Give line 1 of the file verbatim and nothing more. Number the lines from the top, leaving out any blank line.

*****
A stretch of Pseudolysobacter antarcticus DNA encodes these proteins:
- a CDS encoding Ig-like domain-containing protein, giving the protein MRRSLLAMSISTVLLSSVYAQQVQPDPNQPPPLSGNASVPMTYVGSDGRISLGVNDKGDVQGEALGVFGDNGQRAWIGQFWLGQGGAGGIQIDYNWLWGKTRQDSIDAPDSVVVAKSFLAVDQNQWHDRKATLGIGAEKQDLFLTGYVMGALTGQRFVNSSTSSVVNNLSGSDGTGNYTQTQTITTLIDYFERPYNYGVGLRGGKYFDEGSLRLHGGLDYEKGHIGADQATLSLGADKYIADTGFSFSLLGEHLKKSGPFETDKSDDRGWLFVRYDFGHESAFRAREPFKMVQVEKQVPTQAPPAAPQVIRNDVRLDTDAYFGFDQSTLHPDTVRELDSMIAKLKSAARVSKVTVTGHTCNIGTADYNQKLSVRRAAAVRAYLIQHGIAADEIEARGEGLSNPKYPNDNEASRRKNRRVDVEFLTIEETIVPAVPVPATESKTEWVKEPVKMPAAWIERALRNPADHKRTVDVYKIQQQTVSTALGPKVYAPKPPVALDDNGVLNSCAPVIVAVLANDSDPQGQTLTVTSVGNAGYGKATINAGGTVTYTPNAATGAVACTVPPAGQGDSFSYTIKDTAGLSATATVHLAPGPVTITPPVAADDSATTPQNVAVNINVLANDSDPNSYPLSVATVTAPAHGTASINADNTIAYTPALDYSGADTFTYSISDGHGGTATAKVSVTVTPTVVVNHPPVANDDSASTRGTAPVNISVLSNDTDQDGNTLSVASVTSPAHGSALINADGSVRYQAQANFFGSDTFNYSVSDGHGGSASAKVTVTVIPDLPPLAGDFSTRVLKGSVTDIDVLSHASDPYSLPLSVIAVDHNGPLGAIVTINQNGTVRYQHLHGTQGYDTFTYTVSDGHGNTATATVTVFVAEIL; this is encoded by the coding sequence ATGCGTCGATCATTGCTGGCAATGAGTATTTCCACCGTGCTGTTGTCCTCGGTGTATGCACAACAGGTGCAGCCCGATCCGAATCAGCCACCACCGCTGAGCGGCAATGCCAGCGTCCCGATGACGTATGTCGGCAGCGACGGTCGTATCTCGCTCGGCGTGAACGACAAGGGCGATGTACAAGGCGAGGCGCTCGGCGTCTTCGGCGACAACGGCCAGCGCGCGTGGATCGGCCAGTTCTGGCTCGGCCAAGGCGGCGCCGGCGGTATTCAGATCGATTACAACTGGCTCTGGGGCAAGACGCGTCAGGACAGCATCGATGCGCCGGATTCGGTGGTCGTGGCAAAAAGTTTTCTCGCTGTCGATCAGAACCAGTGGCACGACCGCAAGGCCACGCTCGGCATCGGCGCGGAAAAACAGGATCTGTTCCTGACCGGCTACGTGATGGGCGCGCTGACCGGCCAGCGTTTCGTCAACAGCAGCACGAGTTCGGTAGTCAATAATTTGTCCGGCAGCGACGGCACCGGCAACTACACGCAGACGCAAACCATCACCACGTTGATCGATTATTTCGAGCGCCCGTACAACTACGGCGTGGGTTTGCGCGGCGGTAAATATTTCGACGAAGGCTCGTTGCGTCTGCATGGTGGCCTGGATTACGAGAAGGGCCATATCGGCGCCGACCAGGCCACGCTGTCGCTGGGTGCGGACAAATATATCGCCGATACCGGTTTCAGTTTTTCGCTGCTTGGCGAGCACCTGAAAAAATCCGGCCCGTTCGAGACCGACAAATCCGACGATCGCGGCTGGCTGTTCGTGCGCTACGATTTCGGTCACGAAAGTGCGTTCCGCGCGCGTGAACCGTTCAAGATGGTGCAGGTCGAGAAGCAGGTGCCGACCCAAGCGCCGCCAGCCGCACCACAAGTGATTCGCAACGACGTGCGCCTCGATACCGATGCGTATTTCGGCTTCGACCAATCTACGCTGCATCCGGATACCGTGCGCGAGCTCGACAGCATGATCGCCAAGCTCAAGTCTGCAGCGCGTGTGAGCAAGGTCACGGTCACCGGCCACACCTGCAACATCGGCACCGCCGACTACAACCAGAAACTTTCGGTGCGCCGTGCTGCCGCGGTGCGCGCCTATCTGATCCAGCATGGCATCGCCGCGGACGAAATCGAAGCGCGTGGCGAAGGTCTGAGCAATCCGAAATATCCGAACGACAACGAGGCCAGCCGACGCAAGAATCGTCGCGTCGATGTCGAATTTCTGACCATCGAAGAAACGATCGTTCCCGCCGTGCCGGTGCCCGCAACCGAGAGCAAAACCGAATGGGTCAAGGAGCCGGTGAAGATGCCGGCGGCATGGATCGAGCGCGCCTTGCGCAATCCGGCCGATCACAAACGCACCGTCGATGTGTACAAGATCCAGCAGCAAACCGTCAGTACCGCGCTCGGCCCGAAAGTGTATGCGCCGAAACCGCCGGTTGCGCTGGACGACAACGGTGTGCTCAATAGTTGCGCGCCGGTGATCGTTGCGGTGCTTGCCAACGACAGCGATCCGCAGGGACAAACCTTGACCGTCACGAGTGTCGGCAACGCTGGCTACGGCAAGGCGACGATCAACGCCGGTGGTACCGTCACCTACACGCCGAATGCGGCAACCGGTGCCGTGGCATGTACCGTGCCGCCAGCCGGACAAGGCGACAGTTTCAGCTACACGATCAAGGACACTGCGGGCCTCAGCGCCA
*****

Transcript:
A stretch of Pseudolysobacter antarcticus DNA encodes these proteins: